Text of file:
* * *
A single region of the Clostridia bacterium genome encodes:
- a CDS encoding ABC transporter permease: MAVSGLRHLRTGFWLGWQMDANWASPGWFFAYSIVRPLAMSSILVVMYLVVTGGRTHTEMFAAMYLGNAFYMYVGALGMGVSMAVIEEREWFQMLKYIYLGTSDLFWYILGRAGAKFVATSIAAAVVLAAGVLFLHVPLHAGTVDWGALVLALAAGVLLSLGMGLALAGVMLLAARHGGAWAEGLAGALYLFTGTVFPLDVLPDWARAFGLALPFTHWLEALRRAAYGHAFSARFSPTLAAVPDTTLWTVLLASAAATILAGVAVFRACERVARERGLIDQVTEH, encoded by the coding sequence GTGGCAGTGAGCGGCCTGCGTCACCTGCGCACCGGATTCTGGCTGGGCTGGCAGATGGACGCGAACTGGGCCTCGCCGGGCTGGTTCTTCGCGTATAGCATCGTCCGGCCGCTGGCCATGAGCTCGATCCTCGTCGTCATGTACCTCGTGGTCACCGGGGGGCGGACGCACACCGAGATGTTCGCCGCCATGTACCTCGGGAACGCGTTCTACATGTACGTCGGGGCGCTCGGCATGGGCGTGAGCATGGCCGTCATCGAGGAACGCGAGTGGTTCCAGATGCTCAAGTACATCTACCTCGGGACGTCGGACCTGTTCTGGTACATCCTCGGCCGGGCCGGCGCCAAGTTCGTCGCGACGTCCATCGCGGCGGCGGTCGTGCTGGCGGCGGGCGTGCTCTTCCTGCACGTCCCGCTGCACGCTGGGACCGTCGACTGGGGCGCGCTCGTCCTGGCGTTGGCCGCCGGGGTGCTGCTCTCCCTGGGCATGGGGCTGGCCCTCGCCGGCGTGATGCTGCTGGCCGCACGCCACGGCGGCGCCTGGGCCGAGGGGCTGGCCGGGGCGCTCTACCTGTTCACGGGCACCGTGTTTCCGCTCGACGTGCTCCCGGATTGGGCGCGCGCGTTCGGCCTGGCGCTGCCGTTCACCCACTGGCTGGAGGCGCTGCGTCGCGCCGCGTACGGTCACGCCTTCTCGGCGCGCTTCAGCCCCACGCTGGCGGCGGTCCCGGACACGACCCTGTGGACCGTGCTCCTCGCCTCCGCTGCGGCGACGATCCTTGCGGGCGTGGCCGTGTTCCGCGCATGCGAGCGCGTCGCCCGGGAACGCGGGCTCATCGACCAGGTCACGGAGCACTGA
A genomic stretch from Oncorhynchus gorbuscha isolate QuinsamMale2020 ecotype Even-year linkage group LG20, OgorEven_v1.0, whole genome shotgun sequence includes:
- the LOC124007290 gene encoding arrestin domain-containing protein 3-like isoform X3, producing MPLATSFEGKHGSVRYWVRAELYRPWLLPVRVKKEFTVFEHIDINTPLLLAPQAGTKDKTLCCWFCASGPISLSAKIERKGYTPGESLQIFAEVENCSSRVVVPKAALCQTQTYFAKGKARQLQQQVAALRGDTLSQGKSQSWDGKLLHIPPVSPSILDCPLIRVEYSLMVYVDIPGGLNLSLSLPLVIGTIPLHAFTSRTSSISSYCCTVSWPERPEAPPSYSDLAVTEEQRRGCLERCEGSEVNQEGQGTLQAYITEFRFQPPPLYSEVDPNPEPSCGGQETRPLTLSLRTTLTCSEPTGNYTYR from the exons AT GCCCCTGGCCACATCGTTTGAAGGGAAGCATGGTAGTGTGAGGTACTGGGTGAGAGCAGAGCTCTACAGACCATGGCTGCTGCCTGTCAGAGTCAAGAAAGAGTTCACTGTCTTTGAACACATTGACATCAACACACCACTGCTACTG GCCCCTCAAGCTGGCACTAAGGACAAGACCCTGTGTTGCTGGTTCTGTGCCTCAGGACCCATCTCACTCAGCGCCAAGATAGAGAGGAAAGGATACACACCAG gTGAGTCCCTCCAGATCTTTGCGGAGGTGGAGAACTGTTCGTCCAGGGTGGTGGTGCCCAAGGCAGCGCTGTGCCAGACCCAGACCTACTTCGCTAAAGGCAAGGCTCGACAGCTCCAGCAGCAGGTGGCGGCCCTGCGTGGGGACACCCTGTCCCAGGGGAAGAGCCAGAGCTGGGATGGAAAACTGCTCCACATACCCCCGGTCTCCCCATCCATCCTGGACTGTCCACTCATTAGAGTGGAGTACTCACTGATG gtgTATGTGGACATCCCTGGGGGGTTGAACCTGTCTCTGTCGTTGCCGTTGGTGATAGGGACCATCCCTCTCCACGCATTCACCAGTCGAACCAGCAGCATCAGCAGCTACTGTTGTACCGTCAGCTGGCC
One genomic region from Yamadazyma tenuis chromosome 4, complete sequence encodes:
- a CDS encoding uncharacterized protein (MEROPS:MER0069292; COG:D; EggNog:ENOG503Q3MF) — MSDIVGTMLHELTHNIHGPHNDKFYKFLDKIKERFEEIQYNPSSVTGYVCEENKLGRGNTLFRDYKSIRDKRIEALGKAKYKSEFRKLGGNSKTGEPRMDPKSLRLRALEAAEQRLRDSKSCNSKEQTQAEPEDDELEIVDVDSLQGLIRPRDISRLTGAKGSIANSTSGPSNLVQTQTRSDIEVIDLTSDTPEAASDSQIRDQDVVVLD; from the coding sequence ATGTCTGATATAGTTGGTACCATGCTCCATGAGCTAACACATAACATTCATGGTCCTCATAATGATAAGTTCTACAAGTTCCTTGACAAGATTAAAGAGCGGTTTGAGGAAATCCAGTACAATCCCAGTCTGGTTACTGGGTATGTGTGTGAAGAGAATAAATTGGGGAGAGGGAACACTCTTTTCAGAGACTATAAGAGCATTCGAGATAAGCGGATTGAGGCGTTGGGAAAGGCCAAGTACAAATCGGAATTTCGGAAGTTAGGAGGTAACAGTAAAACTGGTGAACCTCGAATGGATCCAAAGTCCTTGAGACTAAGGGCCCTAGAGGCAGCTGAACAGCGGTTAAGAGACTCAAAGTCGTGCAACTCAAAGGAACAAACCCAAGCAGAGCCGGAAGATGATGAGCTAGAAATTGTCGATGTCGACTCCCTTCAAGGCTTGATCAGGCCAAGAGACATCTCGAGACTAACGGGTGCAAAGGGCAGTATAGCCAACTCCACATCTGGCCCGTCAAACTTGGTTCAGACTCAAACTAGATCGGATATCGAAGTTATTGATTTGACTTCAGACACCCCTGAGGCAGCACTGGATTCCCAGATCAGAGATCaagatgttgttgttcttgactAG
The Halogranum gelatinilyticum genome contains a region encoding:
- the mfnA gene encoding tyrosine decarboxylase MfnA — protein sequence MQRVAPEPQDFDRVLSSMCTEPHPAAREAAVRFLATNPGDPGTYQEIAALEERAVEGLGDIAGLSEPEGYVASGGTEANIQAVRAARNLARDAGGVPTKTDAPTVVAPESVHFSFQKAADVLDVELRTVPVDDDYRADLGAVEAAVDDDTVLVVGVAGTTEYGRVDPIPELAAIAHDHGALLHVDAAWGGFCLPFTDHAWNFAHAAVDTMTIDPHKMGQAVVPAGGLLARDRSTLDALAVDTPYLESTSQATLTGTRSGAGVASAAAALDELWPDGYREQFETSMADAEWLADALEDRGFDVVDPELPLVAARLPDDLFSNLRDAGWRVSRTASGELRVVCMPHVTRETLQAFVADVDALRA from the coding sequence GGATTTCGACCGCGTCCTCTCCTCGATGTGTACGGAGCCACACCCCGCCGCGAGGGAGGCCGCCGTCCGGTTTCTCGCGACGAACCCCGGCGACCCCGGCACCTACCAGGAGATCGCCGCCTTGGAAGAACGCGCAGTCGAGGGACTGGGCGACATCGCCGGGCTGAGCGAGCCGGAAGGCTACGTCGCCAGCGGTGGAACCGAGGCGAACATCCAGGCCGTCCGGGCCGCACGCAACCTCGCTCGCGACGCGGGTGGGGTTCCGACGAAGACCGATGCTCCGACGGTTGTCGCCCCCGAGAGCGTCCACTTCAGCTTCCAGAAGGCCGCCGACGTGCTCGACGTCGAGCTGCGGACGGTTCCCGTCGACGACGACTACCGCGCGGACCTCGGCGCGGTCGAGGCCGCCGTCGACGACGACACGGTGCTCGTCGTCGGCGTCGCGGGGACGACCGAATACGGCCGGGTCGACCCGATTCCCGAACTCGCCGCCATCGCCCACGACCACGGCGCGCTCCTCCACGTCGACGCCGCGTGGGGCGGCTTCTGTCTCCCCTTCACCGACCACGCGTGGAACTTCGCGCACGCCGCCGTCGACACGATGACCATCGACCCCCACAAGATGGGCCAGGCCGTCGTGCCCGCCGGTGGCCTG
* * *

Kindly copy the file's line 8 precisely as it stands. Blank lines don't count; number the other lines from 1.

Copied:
- the mfnA gene encoding tyrosine decarboxylase MfnA — protein sequence MQRVAPEPQDFDRVLSSMCTEPHPAAREAAVRFLATNPGDPGTYQEIAALEERAVEGLGDIAGLSEPEGYVASGGTEANIQAVRAARNLARDAGGVPTKTDAPTVVAPESVHFSFQKAADVLDVELRTVPVDDDYRADLGAVEAAVDDDTVLVVGVAGTTEYGRVDPIPELAAIAHDHGALLHVDAAWGGFCLPFTDHAWNFAHAAVDTMTIDPHKMGQAVVPAGGLLARDRSTLDALAVDTPYLESTSQATLTGTRSGAGVASAAAALDELWPDGYREQFETSMADAEWLADALEDRGFDVVDPELPLVAARLPDDLFSNLRDAGWRVSRTASGELRVVCMPHVTRETLQAFVADVDALRA from the coding sequence GGATTTCGACCGCGTCCTCTCCTCGATGTGTACGGAGCCACACCCCGCCGCGAGGGAGGCCGCCGTCCGGTTTCTCGCGACGAACCCCGGCGACCCCGGCACCTACCAGGAGATCGCCGCCTTGGAAGAACGCGCAGTCGAGGGACTGGGCGACATCGCCGGGCTGAGCGAGCCGGAAGGCTACGTCGCCAGCGGTGGAACCGAGGCGAACATCCAGGCCGTCCGGGCCGCACGCAACCTCGCTCGCGACGCGGGTGGGGTTCCGACGAAGACCGATGCTCCGACGGTTGTCGCCCCCGAGAGCGTCCACTTCAGCTTCCAGAAGGCCGCCGACGTGCTCGACGTCGAGCTGCGGACGGTTCCCGTCGACGACGACTACCGCGCGGACCTCGGCGCGGTCGAGGCCGCCGTCGACGACGACACGGTGCTCGTCGTCGGCGTCGCGGGGACGACCGAATACGGCCGGGTCGACCCGATTCCCGAACTCGCCGCCATCGCCCACGACCACGGCGCGCTCCTCCACGTCGACGCCGCGTGGGGCGGCTTCTGTCTCCCCTTCACCGACCACGCGTGGAACTTCGCGCACGCCGCCGTCGACACGATGACCATCGACCCCCACAAGATGGGCCAGGCCGTCGTGCCCGCCGGTGGCCTG